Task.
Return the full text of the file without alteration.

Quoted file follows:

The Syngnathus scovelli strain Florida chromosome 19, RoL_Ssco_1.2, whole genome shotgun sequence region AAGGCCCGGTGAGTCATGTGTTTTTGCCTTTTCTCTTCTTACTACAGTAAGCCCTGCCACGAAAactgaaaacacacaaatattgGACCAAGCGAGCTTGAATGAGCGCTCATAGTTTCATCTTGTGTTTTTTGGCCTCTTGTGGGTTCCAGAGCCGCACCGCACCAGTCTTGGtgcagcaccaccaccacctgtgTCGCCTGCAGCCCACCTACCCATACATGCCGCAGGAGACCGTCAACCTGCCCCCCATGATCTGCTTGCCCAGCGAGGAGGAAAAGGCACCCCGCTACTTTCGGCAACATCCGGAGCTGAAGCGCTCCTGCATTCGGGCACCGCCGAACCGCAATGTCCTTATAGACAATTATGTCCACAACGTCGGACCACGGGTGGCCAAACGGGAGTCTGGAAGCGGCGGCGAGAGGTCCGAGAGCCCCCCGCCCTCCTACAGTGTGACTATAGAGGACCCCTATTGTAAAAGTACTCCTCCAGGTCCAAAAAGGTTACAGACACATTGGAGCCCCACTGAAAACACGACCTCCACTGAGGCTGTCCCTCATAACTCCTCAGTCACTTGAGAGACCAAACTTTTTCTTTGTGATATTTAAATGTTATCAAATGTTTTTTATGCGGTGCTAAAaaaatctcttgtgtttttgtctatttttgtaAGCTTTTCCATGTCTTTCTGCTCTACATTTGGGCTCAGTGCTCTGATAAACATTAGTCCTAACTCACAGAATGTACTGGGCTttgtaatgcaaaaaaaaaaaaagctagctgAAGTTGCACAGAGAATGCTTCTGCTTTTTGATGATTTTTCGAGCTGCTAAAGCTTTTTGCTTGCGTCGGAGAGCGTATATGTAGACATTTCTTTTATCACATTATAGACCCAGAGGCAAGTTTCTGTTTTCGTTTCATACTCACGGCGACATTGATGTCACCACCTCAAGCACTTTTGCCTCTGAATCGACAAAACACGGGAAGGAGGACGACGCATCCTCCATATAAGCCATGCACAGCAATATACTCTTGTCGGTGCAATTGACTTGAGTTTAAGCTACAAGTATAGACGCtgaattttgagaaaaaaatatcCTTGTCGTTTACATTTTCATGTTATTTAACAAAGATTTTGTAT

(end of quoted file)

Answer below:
The Syngnathus scovelli strain Florida chromosome 19, RoL_Ssco_1.2, whole genome shotgun sequence region AAGGCCCGGTGAGTCATGTGTTTTTGCCTTTTCTCTTCTTACTACAGTAAGCCCTGCCACGAAAactgaaaacacacaaatattgGACCAAGCGAGCTTGAATGAGCGCTCATAGTTTCATCTTGTGTTTTTTGGCCTCTTGTGGGTTCCAGAGCCGCACCGCACCAGTCTTGGtgcagcaccaccaccacctgtgTCGCCTGCAGCCCACCTACCCATACATGCCGCAGGAGACCGTCAACCTGCCCCCCATGATCTGCTTGCCCAGCGAGGAGGAAAAGGCACCCCGCTACTTTCGGCAACATCCGGAGCTGAAGCGCTCCTGCATTCGGGCACCGCCGAACCGCAATGTCCTTATAGACAATTATGTCCACAACGTCGGACCACGGGTGGCCAAACGGGAGTCTGGAAGCGGCGGCGAGAGGTCCGAGAGCCCCCCGCCCTCCTACAGTGTGACTATAGAGGACCCCTATTGTAAAAGTACTCCTCCAGGTCCAAAAAGGTTACAGACACATTGGAGCCCCACTGAAAACACGACCTCCACTGAGGCTGTCCCTCATAACTCCTCAGTCACTTGAGAGACCAAACTTTTTCTTTGTGATATTTAAATGTTATCAAATGTTTTTTATGCGGTGCTAAAaaaatctcttgtgtttttgtctatttttgtaAGCTTTTCCATGTCTTTCTGCTCTACATTTGGGCTCAGTGCTCTGATAAACATTAGTCCTAACTCACAGAATGTACTGGGCTttgtaatgcaaaaaaaaaaaaagctagctgAAGTTGCACAGAGAATGCTTCTGCTTTTTGATGATTTTTCGAGCTGCTAAAGCTTTTTGCTTGCGTCGGAGAGCGTATATGTAGACATTTCTTTTATCACATTATAGACCCAGAGGCAAGTTTCTGTTTTCGTTTCATACTCACGGCGACATTGATGTCACCACCTCAAGCACTTTTGCCTCTGAATCGACAAAACACGGGAAGGAGGACGACGCATCCTCCATATAAGCCATGCACAGCAATATACTCTTGTCGGTGCAATTGACTTGAGTTTAAGCTACAAGTATAGACGCtgaattttgagaaaaaaatatcCTTGTCGTTTACATTTTCATGTTATTTAACAAAGATTTTGTAT